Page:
Ballast Water Treatment Supplier Adapts its Tech to Fight COVID-19

Coronavirus illustration courtesy CDC

Published Apr 21, 2020 1:52 PM by The Maritime Executive

Around the world, manufacturers of all stripes are looking for ways to put their capabilities to use for the fight against COVID-19. Among other examples, carmaker GM is building ventilators, industrial conglomerate ZF Group is making facemasks, and countless liquor distillers have switched to making alcohol-based hand sanitizer. This broad-based effort extends to maritime sector suppliers, like BIO-UV Group, the maker of the BIO-SEA ballast water treatment system. 

The ultra-violet light technology that the BIO-SEA system uses to kill marine invasive species can be adapted to disinfect surfaces, according to BIO-UV, helping health workers and first responders avoid picking up the coronavirus. A prototype scanner based around BIO-UV Group’s existing UV-C reactor technology is now being tested in an independent laboratory, and the company's new surface disinfection system could be ready for market introduction by the end of May.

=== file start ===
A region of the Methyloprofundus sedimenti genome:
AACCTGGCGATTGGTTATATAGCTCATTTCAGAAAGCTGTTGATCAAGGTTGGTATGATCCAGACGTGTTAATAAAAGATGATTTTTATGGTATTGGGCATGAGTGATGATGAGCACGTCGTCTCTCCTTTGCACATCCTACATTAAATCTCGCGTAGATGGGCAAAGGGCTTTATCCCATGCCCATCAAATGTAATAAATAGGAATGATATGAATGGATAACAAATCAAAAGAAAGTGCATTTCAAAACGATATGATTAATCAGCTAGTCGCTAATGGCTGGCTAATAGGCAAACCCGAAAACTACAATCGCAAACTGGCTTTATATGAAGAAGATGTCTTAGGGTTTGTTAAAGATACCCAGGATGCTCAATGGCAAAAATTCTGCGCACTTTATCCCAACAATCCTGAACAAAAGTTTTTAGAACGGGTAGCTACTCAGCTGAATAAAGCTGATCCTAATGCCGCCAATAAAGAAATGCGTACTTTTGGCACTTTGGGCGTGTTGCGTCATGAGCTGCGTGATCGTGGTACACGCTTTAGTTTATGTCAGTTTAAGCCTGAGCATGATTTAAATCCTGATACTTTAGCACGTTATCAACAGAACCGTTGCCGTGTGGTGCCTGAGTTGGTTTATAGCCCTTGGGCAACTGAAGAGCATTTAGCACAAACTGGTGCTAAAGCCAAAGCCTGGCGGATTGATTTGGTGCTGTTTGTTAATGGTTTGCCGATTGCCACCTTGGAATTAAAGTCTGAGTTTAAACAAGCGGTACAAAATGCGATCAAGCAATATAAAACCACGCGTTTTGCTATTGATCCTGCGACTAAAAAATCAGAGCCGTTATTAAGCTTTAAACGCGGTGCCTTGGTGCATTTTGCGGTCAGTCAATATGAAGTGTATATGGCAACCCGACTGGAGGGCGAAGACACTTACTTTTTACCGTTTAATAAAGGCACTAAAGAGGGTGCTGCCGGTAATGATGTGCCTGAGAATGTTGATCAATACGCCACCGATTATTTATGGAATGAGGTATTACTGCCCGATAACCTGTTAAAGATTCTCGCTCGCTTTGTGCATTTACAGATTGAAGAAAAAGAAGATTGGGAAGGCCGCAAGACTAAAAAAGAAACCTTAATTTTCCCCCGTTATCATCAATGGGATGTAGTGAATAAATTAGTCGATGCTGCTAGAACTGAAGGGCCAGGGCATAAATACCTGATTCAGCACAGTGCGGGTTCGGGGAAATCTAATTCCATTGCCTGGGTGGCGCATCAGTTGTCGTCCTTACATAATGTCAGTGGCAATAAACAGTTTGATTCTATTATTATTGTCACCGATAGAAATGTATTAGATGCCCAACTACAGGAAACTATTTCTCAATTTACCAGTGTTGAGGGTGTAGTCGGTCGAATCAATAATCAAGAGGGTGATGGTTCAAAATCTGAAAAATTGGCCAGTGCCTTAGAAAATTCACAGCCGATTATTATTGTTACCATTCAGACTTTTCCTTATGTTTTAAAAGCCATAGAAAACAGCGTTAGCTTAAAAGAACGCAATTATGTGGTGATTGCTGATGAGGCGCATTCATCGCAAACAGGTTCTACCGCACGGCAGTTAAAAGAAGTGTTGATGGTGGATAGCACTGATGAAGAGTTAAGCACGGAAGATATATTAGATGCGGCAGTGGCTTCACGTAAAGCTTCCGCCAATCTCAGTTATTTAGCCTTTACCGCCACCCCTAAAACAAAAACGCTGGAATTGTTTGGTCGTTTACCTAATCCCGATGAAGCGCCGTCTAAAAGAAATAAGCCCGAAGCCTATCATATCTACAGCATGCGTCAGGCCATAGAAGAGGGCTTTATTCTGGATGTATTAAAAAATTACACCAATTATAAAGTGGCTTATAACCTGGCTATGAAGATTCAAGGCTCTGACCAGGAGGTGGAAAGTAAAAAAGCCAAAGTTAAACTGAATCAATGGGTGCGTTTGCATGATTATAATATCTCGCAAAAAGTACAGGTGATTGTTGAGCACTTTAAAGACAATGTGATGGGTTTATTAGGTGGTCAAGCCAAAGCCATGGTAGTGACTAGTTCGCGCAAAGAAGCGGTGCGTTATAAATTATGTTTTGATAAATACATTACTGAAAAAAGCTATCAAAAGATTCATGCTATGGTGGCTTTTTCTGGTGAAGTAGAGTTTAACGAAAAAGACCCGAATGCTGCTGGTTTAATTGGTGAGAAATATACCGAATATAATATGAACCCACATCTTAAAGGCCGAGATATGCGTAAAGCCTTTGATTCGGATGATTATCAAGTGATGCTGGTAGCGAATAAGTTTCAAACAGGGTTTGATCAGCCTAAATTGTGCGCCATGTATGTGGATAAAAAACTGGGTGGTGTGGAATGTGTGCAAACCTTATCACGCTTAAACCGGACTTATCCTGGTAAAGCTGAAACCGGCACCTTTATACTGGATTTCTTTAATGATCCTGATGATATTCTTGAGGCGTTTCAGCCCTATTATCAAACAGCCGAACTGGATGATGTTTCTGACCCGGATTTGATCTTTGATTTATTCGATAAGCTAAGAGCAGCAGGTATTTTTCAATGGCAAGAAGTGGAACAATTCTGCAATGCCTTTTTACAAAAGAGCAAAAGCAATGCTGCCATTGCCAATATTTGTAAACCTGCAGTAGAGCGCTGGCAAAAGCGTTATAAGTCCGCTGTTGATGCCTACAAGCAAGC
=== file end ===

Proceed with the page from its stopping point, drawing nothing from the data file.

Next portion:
“We mobilized our R&D team to develop a system of disinfection for surfaces intended, as a priority, for all nursing staff. However, the technology has potential application in other sectors," said BIO-UV Group’s founder and CEO Benoít Gillmann. “Since 6 April, progress has been made in the completion of a prototype, the performance of which is currently being tested in compliance with the strictest of international standards . . . Once this testing has been finalized, a second laboratory will work over the next few weeks on testing the efficacy of the system in eliminating Covid-19.” 

The small handheld device emits a ray of UV-C light which is passed over the surface, and it takes just seconds to disinfect the scanned area. The scanner can be used to kill the coronavirus from hospital beds, tables, computer keyboards, furniture and all other surfaces.

“The objective of this development is to ensure people are working in safe, clean environments and to reassure those coming out of confinement," Gillman said. “At a later stage, the system will be marketed to other industrial sectors, including the maritime sector to help safeguard our seafarers from being infected."

In parallel, BIO-UV Group subsidiary TRIOGEN is working on the development of a disinfection system for wet surfaces using ozone.